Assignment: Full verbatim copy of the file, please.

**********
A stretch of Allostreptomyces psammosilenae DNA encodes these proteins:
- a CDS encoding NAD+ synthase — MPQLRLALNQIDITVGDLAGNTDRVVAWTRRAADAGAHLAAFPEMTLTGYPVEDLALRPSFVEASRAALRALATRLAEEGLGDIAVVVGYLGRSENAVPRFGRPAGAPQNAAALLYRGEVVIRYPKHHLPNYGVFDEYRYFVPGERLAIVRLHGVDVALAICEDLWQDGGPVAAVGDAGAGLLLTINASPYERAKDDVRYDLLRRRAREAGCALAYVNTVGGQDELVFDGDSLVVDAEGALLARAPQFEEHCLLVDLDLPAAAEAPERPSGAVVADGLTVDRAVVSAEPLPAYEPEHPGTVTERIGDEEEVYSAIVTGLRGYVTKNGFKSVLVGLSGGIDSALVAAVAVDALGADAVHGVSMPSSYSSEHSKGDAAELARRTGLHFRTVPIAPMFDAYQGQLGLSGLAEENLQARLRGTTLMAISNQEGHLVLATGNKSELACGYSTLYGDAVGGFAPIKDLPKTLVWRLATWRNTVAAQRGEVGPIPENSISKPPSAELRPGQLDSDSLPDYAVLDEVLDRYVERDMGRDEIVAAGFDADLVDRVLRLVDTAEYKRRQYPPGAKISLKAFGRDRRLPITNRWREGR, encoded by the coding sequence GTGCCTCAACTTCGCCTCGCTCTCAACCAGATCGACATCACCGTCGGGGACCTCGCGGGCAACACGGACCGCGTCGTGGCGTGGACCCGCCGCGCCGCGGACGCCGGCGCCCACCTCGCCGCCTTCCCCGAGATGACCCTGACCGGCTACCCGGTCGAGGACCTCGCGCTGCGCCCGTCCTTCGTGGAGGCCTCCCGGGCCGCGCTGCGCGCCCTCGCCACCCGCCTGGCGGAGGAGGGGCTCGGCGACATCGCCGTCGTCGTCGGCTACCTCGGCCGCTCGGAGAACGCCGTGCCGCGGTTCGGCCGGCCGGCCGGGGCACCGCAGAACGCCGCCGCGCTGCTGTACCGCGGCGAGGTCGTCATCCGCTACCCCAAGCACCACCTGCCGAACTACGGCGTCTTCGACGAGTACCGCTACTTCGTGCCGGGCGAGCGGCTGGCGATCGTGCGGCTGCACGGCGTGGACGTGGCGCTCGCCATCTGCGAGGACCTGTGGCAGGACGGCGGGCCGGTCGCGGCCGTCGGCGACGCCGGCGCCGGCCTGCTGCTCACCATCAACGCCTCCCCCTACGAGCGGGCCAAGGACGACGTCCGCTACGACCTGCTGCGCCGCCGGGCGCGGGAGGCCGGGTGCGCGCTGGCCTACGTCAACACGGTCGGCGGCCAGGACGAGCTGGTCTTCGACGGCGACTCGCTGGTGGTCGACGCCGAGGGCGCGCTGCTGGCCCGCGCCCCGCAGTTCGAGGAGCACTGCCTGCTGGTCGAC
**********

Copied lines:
A stretch of Allostreptomyces psammosilenae DNA encodes these proteins:
- a CDS encoding NAD+ synthase — MPQLRLALNQIDITVGDLAGNTDRVVAWTRRAADAGAHLAAFPEMTLTGYPVEDLALRPSFVEASRAALRALATRLAEEGLGDIAVVVGYLGRSENAVPRFGRPAGAPQNAAALLYRGEVVIRYPKHHLPNYGVFDEYRYFVPGERLAIVRLHGVDVALAICEDLWQDGGPVAAVGDAGAGLLLTINASPYERAKDDVRYDLLRRRAREAGCALAYVNTVGGQDELVFDGDSLVVDAEGALLARAPQFEEHCLLVDLDLPAAAEAPERPSGAVVADGLTVDRAVVSAEPLPAYEPEHPGTVTERIGDEEEVYSAIVTGLRGYVTKNGFKSVLVGLSGGIDSALVAAVAVDALGADAVHGVSMPSSYSSEHSKGDAAELARRTGLHFRTVPIAPMFDAYQGQLGLSGLAEENLQARLRGTTLMAISNQEGHLVLATGNKSELACGYSTLYGDAVGGFAPIKDLPKTLVWRLATWRNTVAAQRGEVGPIPENSISKPPSAELRPGQLDSDSLPDYAVLDEVLDRYVERDMGRDEIVAAGFDADLVDRVLRLVDTAEYKRRQYPPGAKISLKAFGRDRRLPITNRWREGR, encoded by the coding sequence GTGCCTCAACTTCGCCTCGCTCTCAACCAGATCGACATCACCGTCGGGGACCTCGCGGGCAACACGGACCGCGTCGTGGCGTGGACCCGCCGCGCCGCGGACGCCGGCGCCCACCTCGCCGCCTTCCCCGAGATGACCCTGACCGGCTACCCGGTCGAGGACCTCGCGCTGCGCCCGTCCTTCGTGGAGGCCTCCCGGGCCGCGCTGCGCGCCCTCGCCACCCGCCTGGCGGAGGAGGGGCTCGGCGACATCGCCGTCGTCGTCGGCTACCTCGGCCGCTCGGAGAACGCCGTGCCGCGGTTCGGCCGGCCGGCCGGGGCACCGCAGAACGCCGCCGCGCTGCTGTACCGCGGCGAGGTCGTCATCCGCTACCCCAAGCACCACCTGCCGAACTACGGCGTCTTCGACGAGTACCGCTACTTCGTGCCGGGCGAGCGGCTGGCGATCGTGCGGCTGCACGGCGTGGACGTGGCGCTCGCCATCTGCGAGGACCTGTGGCAGGACGGCGGGCCGGTCGCGGCCGTCGGCGACGCCGGCGCCGGCCTGCTGCTCACCATCAACGCCTCCCCCTACGAGCGGGCCAAGGACGACGTCCGCTACGACCTGCTGCGCCGCCGGGCGCGGGAGGCCGGGTGCGCGCTGGCCTACGTCAACACGGTCGGCGGCCAGGACGAGCTGGTCTTCGACGGCGACTCGCTGGTGGTCGACGCCGAGGGCGCGCTGCTGGCCCGCGCCCCGCAGTTCGAGGAGCACTGCCTGCTGGTCGAC